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Re: Converting userPassword Types?

Nope, thank heavens.  Those are all one-way encryption algorythms.  Otherwsie, if you could from one encryption mechanism directly into another, you could just as easily convert from any one of them into plain text (woops!!).

The easiest solution is to encourage users to change their passwords. That way you can grab a plaintext version and encrypt it however you like.

One trick you might try is to keep the crypt password and make provision for an MD5 or SHA mechanism. Then, depending on what services you have control over, add an arbitray delay for those who have not changed their password. That's the same type of mechanism as is built into the CMU IMAP server (and commercial derivatives) to encourage end-users to switch to mail clients that support mechanisms such as digest-md5 authentication. The reason behind the delay is slightly different, but the purpose of the delay itself is to provide a sort of gentle encouragement.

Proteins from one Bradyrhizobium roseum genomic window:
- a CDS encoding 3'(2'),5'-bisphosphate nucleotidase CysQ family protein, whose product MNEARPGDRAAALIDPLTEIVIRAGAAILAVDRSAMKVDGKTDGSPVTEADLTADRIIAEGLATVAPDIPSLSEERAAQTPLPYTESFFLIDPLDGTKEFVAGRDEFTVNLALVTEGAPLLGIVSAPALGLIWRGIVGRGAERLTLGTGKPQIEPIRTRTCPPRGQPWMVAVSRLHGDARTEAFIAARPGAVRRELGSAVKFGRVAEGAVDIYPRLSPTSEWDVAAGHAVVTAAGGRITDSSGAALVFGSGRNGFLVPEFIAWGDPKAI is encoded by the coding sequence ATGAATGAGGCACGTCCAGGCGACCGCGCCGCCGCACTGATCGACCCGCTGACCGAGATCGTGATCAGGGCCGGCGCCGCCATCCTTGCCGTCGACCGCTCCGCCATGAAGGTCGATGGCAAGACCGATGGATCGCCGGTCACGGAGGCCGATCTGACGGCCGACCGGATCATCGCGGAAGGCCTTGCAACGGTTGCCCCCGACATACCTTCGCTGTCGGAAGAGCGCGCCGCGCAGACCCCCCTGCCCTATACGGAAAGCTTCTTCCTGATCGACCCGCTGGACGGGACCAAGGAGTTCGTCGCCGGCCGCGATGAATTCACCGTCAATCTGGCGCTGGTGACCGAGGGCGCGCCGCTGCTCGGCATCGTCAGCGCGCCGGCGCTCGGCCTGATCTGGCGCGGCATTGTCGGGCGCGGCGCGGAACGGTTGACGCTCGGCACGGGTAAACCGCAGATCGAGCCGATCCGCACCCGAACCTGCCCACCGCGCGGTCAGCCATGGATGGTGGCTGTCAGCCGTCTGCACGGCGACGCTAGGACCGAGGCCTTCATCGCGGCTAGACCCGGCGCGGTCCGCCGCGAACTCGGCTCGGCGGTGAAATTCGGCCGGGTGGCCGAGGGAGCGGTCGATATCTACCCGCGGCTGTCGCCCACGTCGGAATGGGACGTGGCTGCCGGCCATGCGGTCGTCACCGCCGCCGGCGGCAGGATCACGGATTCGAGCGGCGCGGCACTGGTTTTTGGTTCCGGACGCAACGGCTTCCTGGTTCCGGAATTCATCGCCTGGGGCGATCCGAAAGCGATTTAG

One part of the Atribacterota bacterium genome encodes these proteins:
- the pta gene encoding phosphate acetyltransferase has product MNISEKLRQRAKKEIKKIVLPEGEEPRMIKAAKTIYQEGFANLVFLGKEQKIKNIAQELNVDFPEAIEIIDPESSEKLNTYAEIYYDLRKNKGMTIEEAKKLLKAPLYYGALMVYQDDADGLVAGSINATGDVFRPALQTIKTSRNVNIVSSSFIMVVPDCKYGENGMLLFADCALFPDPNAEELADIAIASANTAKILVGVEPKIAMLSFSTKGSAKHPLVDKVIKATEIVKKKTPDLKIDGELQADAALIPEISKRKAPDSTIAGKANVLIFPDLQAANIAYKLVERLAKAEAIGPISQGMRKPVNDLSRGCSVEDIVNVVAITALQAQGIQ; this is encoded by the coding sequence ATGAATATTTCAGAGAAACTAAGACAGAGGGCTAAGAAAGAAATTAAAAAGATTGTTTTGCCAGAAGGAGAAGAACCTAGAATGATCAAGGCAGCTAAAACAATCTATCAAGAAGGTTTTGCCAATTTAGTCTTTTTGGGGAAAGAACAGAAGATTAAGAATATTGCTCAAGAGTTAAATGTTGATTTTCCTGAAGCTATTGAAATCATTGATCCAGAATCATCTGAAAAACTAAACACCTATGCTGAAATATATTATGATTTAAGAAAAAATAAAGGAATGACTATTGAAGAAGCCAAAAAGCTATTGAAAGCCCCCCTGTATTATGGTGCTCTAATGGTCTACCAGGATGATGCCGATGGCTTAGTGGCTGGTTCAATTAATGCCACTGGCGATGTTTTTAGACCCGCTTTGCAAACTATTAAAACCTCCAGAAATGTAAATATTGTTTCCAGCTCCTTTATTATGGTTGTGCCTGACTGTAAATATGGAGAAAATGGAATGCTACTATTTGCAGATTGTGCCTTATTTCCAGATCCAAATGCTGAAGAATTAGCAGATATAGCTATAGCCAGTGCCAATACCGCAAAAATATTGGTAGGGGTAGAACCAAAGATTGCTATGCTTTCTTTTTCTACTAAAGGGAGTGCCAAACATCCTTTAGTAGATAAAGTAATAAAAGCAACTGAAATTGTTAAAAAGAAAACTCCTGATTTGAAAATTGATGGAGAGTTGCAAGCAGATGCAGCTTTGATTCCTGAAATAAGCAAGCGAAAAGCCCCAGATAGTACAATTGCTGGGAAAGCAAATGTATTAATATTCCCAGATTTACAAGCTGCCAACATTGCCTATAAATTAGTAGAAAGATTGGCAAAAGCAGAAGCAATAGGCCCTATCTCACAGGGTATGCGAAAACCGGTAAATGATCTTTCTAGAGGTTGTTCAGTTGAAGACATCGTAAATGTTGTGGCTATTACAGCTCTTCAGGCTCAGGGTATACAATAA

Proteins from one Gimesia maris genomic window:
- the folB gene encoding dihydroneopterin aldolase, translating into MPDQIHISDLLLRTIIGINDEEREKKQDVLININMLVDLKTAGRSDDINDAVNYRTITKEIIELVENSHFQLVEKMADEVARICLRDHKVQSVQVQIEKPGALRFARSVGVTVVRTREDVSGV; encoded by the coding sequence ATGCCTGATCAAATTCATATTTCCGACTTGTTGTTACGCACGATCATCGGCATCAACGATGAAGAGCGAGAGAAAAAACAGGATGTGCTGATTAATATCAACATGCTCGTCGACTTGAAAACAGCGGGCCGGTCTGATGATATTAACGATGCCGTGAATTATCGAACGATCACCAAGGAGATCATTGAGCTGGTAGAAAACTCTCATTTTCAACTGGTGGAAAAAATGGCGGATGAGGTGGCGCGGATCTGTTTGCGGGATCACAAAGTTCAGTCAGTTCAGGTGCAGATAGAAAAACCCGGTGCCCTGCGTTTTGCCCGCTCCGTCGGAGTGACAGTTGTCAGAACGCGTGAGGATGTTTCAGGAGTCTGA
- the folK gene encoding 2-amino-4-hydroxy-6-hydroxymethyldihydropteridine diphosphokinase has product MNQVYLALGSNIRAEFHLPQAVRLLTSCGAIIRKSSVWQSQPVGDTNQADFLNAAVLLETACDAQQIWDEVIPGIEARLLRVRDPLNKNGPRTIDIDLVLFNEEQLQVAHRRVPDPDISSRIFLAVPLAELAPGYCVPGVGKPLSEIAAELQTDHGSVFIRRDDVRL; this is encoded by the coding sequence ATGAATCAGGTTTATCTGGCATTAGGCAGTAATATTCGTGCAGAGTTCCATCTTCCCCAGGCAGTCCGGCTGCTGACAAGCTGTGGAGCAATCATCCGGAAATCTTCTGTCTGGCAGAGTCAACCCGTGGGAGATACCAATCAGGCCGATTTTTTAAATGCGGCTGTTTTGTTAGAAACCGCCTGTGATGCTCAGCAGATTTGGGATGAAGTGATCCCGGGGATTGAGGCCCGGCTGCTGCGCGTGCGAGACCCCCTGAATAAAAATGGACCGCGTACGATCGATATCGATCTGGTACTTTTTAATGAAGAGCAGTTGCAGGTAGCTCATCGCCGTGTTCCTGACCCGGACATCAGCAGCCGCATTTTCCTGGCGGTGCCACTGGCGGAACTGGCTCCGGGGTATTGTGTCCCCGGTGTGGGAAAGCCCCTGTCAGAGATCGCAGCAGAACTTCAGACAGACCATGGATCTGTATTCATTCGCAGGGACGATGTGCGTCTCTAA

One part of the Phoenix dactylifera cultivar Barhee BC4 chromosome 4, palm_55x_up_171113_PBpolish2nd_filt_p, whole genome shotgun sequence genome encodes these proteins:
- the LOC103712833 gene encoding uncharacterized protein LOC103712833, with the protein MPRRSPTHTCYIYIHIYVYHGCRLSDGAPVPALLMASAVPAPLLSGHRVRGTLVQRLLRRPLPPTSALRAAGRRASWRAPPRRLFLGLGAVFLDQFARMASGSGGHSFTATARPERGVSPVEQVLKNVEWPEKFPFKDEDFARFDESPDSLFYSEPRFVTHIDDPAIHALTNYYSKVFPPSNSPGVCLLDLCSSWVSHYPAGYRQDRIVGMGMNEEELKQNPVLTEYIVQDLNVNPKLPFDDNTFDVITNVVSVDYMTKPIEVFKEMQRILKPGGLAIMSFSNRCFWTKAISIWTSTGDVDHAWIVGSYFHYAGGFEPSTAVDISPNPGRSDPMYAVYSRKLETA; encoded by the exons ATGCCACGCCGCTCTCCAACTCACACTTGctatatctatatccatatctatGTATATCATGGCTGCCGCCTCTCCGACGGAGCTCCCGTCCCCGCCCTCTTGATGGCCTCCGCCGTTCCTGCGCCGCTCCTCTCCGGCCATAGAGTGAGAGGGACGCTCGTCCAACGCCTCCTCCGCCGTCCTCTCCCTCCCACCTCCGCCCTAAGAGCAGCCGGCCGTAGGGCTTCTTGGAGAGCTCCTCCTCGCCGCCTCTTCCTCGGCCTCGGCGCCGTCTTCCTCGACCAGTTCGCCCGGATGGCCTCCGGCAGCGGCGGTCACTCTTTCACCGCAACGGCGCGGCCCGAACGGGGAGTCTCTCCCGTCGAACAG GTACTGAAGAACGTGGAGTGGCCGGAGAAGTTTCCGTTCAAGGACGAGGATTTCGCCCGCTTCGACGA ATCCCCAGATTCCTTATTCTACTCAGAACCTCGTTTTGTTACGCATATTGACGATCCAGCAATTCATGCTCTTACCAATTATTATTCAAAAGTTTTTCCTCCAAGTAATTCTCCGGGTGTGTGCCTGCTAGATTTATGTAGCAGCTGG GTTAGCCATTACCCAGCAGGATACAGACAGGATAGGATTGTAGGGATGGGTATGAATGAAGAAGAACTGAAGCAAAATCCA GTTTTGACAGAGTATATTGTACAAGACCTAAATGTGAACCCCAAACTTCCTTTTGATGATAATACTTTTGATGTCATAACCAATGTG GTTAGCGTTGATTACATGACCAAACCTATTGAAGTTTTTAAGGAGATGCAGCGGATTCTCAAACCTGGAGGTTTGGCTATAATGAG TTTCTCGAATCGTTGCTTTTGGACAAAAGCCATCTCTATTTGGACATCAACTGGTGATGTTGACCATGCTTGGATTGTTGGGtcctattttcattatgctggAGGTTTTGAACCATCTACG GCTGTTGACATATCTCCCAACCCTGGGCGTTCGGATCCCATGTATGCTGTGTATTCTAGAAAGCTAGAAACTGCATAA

-- Rob

--On Friday, January 05, 2001 03:19:24 PM -0500 Hugh MacMullan <hugh@macmullan.org> wrote:


I'm VERY new to ldap ... I've managed to get my Apache 1.3.12 (RH 6.2)
webservers authenticating with multiple ldap servers (auth_ldap-1.4.0-2 &
openldap-1.2.9-5, both of which came with RH 6.2).

Here's the question:

Okay, I used an old password file from a Netscape server, that had CRYPT
encryption on the passwords, and munged them into a .ldif file like so:


dn: cn=joe, dc=macmullan, dc=org
objectclass: person
uid: joe
userPassword: {crypt}asdkdSDLKFHdkd

This works just fine (even on a remote system!  Woohoo!) ... but I'd like
to know if there's a way to convert these crypt passwords to SHA or MD5
for better transportability.

Any ideas?


      _ _ _ _           _    _ _ _ _ _
     /\_\_\_\_\        /\_\ /\_\_\_\_\_\
    /\/_/_/_/_/       /\/_/ \/_/_/_/_/_/  QUIDQUID LATINE DICTUM SIT,
   /\/_/__\/_/ __    /\/_/    /\/_/          PROFUNDUM VIDITUR
  /\/_/_/_/_/ /\_\  /\/_/    /\/_/
 /\/_/ \/_/  /\/_/_/\/_/    /\/_/         (Whatever is said in Latin
 \/_/  \/_/  \/_/_/_/_/     \/_/              appears profound)

 Rob Tanner
 McMinnville, Oregon

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